The third edition of Circuit Sessions, the brainchild of Citizen M ambassadors Steven Laird and John Rush took place in citizenM Glasgow, with John Rush appearing as compere and also showcasing a little of his new music.

With each act being allowed the opportunity of showcasing three of their own tracks, everybody walks on the stage equal, and eager to seize their moment in the Circuit Sessions spotlight.

Never failing to impress, John Rush feeling at ease with the intimate crowd (well he should he being partially responsible for the creation of the entire night), helped introduce the night and introduce the performers.

First up to play for the expectant crowd, Alan McKim who puts his mind body and soul into every performance, for about the first minute of every song the audience barely breathes, such is the intensity. Raw emotion unplugged.

It would be fair to say that by the time Alan walked off stage, out of breath, the crowd had been dragged through the emotional turmoil with him.

During Alan’s three track set list it was as if we the audience had a momentary glimpse through his eyes, the eyes of a man who has walked amongst the flames of darkness, and lived to tell the tale. Talented and terrifying.

John Rush was next up on stage and we couldn’t have described it any more succinctly when he uttered, “How do you follow that, I don’t think I can even play now.” said the confident singer songwriter.

The highlight of John’s setlist would have to be his future single “Sister” dedicated both to the brother and sister he never had and also Lisa and Sarah Laird, Circuit Session co creator Steven’s sisters.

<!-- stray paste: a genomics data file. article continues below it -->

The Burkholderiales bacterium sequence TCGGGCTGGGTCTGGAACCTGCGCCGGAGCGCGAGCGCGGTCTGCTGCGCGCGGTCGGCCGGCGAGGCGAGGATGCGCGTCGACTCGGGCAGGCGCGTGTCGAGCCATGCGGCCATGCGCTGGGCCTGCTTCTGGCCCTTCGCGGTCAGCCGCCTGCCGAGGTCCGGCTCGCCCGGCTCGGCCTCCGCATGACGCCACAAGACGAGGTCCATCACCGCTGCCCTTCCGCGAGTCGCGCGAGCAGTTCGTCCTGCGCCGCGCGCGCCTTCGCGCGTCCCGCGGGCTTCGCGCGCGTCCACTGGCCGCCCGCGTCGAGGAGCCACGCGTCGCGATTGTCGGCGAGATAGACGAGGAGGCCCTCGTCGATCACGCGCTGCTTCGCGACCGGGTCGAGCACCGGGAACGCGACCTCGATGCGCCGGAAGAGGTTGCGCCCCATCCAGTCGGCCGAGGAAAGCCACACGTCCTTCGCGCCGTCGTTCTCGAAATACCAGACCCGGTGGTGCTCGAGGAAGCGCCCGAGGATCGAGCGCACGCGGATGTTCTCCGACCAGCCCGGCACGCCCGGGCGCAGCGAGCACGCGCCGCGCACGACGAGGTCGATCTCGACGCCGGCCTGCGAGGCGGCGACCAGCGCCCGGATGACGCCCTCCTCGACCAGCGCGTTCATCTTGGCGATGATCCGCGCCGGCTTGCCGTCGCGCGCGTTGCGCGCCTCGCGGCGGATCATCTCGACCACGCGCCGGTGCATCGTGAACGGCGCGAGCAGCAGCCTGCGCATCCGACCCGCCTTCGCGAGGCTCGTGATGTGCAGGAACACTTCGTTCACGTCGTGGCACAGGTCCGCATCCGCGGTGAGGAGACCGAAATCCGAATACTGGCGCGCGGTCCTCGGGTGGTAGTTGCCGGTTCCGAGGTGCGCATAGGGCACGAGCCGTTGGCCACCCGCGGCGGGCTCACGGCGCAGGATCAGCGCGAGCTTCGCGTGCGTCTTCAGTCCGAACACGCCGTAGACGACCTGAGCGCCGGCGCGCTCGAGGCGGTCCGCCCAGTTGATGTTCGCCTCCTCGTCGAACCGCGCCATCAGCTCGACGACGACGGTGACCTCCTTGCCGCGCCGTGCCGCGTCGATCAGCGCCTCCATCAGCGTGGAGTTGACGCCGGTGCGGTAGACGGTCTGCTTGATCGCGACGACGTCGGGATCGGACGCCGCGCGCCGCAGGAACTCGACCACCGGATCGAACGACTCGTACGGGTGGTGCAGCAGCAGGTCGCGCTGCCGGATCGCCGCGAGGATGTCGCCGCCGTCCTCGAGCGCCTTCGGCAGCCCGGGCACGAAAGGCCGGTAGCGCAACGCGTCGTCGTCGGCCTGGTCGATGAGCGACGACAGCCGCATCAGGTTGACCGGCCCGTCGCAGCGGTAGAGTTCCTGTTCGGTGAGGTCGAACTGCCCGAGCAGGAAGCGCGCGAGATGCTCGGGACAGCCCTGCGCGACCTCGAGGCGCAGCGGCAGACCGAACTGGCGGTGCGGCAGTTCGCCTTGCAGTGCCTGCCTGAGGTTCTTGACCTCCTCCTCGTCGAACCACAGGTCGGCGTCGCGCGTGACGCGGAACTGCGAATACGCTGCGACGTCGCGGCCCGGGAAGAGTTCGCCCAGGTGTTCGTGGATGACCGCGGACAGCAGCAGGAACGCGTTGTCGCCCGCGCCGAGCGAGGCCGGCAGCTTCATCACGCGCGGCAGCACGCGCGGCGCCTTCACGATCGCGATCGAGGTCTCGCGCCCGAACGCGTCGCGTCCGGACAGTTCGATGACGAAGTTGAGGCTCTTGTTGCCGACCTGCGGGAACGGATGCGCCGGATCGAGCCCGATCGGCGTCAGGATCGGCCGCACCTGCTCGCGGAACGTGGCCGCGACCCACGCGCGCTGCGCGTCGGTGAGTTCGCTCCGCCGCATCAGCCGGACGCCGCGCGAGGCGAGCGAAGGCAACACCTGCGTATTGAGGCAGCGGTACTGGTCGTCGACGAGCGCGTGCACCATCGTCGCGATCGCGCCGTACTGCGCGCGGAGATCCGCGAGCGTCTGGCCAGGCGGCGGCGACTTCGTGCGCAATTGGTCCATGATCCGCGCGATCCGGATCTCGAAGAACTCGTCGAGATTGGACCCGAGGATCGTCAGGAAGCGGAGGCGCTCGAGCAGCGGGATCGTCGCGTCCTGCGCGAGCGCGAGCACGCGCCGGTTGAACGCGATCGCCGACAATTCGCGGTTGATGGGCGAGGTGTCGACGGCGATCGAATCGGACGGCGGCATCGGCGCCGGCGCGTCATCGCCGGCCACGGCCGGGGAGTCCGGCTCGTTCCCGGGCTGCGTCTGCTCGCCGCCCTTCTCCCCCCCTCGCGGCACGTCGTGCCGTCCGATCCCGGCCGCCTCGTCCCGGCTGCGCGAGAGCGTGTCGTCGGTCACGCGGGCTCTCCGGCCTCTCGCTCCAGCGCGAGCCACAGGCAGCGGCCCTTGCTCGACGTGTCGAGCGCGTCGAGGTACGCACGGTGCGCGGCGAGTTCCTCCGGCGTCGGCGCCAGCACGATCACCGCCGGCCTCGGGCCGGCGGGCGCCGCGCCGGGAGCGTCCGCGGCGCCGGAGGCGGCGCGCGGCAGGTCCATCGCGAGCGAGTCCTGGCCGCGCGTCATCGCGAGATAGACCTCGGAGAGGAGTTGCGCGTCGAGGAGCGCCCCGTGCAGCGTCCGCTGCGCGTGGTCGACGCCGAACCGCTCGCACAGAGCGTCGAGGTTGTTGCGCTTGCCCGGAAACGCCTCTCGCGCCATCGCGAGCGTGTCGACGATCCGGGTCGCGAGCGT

John thanked both for attending Circuit Sessions so often, “they can’t get rid of them”.

After a short interlude with up and coming comedian Dariush it was onto another Circuit Sessions debutant.

Panic Anchor who seems to be in the same style of musician as Billy Bragg or Frank Turner, using the medium of music to raise awareness about subject matter that needs to be addressed .

Imagine a bluesy Frank Turner or Lou Reed and you’re half the way there. The eye opening, “Glassford and Buchanan” helped discuss Glasgow’s comprehensive role in the slave trade, and the tobacco barons, whilst also discussing Glasgow’s refusal to accept little responsibility in the historical scandal.

Circuit Sessions welcomed debutant David Laing and his brand of folk, similar to how an angry Damien Rice might sound, his song Hoover boxes was one of the highlights of the night. Describing the feeling of being a child and the best present in the world wasn’t electronic, expensive or elusive, it was a hoover box with paper plates as wheels designed to resemble the Batmobile. Simple beautiful childhood memories. A really great song, from a really talented singer.

The Circuit Session crowd eager for an encore demanded David Laing return to the stage and in doing so created history. His track “Prove Your Worth” happened to be the first encore in Circuit Session history. At that moment the song title seemed perfectly fitting.

Circuit Sessions @ citizenM Glasgow, onwards and upwards.